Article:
He sat quietly in the chair, chin on hand, looking out at the barn. If he'd been able to walk, he would have been out there in the field. He sat quietly, almost dozing, waiting for something to happen, really aware of nothing at all except that things were happening down below, that whole edifices of make-believe were being erected, judged, found wanting, and torn down again in the wink of an eye. Ten minutes passed. Fifteen. Now she was running the vacuum cleaner in the parlor (but still not singing). He heard it but did nothing with the hearing of it; it was unconnected sound which ran into his head and then out again like water running through a flume.

  Finally the guys down below shot up a flare, as they always eventually did. Poor buggers down there never stopped busting their balls, and -he didn't envy them one little bit.

  Paul sat quietly, beginning to HAVE AN IDEA His conscious mind returned - THE DOCTOR IS IN - and picked the idea up like a letter pushed through the mail-slot in a door. He began to examine it. He almost rejected it (was that a faint groan from down there in the sweatshops?), reconsidered, decided half of it could be saved.

  A second flare, this one brighter than the first.

  Paul began to drum his fingers restlessly on the windowsill.

  Around eleven o'clock he began to type. This went very slowly at first - individual clacks followed by spaces of silence, some as long as fifteen seconds. It was the aural equivalent of an island archipelago seen from the air - a chain of low humps broken by broad swaths of blue.

  Little by little the spaces of silence began to shorten, and now there were occasional bursts of typing - it would have sounded fine on Paul's electric typewriter, but the clacking sound of the Royal was thick, actively unpleasant.

  But after a while Paul did not notice the Ducky Daddles voice of the typewriter. He was warming up by the bottom of the first page. By the bottom of the second he was in high gear.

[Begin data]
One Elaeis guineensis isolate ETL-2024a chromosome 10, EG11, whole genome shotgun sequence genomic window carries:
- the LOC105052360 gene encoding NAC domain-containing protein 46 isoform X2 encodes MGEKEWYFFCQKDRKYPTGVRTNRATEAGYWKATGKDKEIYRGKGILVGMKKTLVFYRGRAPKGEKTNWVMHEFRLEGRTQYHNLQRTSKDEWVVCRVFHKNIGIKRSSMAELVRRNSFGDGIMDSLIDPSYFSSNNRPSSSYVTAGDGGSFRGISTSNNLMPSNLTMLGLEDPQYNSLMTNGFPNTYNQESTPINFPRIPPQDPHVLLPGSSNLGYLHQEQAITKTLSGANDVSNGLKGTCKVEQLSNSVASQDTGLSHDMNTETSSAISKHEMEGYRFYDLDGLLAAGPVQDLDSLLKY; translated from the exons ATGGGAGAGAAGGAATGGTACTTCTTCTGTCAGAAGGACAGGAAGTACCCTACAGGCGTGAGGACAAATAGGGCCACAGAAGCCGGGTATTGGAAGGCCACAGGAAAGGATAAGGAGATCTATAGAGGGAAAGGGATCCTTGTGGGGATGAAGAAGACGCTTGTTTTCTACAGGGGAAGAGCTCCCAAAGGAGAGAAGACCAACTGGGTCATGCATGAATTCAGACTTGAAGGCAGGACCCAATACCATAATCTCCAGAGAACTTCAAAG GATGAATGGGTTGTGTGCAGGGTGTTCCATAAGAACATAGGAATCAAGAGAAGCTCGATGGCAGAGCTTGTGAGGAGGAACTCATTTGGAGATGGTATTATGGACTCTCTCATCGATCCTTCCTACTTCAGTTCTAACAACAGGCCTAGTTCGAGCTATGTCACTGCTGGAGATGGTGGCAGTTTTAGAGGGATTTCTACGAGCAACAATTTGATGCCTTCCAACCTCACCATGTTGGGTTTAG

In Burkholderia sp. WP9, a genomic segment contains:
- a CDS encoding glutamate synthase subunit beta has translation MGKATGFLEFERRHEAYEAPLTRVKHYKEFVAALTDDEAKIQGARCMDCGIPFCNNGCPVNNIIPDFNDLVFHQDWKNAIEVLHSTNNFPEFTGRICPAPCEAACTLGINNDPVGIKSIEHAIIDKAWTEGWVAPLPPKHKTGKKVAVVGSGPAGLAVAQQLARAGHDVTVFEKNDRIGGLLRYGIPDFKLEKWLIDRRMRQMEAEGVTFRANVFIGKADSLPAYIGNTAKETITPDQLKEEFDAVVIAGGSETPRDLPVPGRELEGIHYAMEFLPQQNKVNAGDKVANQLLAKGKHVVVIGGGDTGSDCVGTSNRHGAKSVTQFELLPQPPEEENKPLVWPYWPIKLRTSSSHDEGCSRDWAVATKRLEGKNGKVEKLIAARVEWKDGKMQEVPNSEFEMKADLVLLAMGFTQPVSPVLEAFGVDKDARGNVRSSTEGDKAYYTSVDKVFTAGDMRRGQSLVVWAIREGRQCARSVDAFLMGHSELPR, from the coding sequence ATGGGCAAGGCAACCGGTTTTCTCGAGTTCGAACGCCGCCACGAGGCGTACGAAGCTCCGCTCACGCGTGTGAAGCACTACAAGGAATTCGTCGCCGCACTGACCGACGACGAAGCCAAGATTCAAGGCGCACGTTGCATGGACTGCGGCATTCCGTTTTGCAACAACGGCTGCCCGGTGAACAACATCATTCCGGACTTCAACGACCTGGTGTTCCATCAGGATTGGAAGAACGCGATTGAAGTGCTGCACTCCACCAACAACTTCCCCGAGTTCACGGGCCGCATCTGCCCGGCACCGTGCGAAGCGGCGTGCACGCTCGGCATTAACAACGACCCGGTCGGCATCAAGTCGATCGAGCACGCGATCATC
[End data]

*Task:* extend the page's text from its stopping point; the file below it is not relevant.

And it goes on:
After awhile Annie turned off the vacuum cleaner and stood in the doorway, watching him. Paul had no idea she was there - had no idea, in fact, that he was. He had finally escaped. He was in Little Dunthorpe's churchyard, breathing damp night air, smelling moss and earth and mist; he heard the clock in the tower of the Presbyterian church strike two and dumped it into the story without missing a beat. When it was very good, he could see through the paper. He could see through it now.

  Annie watched him for a long time, her heavy face unsmiling, moveless, but somehow satisfied. After awhile she went away. Her tread was heavy, but Paul didn't hear that, either.

  He worked until three o'clock that afternoon, and at eight that night he asked her to help him back into the wheelchair again. He wrote another three hours, although by ten o'clock the pain had begun to be quite bad. Annie came in at eleven. He asked for another fifteen minutes.

  "No, Paul, it's enough. You're white as salt. " She got him into bed and he was asleep in three minutes. He slept the whole night through for the first time since coming out of the gray cloud, and his sleep was for the first time utterly without dreams.

  He had been dreaming awake.



  By Paul Sheldon

  For Annie Wilkes




  For a moment Geoffrey Alliburton was not sure who the old man at the door was, and this was not entirely because the bell had awakened him from a deepening doze. The irritating thing about village life, he thought, was that there weren't enough people for there to be any perfect strangers instead there were just enough to keep one from knowing immediately who many of the villagers were. Sometimes all one really had to go on was a family resemblance - and such resemblances, of course, never precluded the unlikely but hardly impossible coincidence of bastardy. One could usually handle such moments - no matter how much one might feel one was entering one's dotage while trying to maintain an ordinary conversation with a person whose name one should be able to recall but could not; things only reached the more cosmic realms of embarrassment when two such familiar faces arrived at the same time, and one felt called upon to make introductions.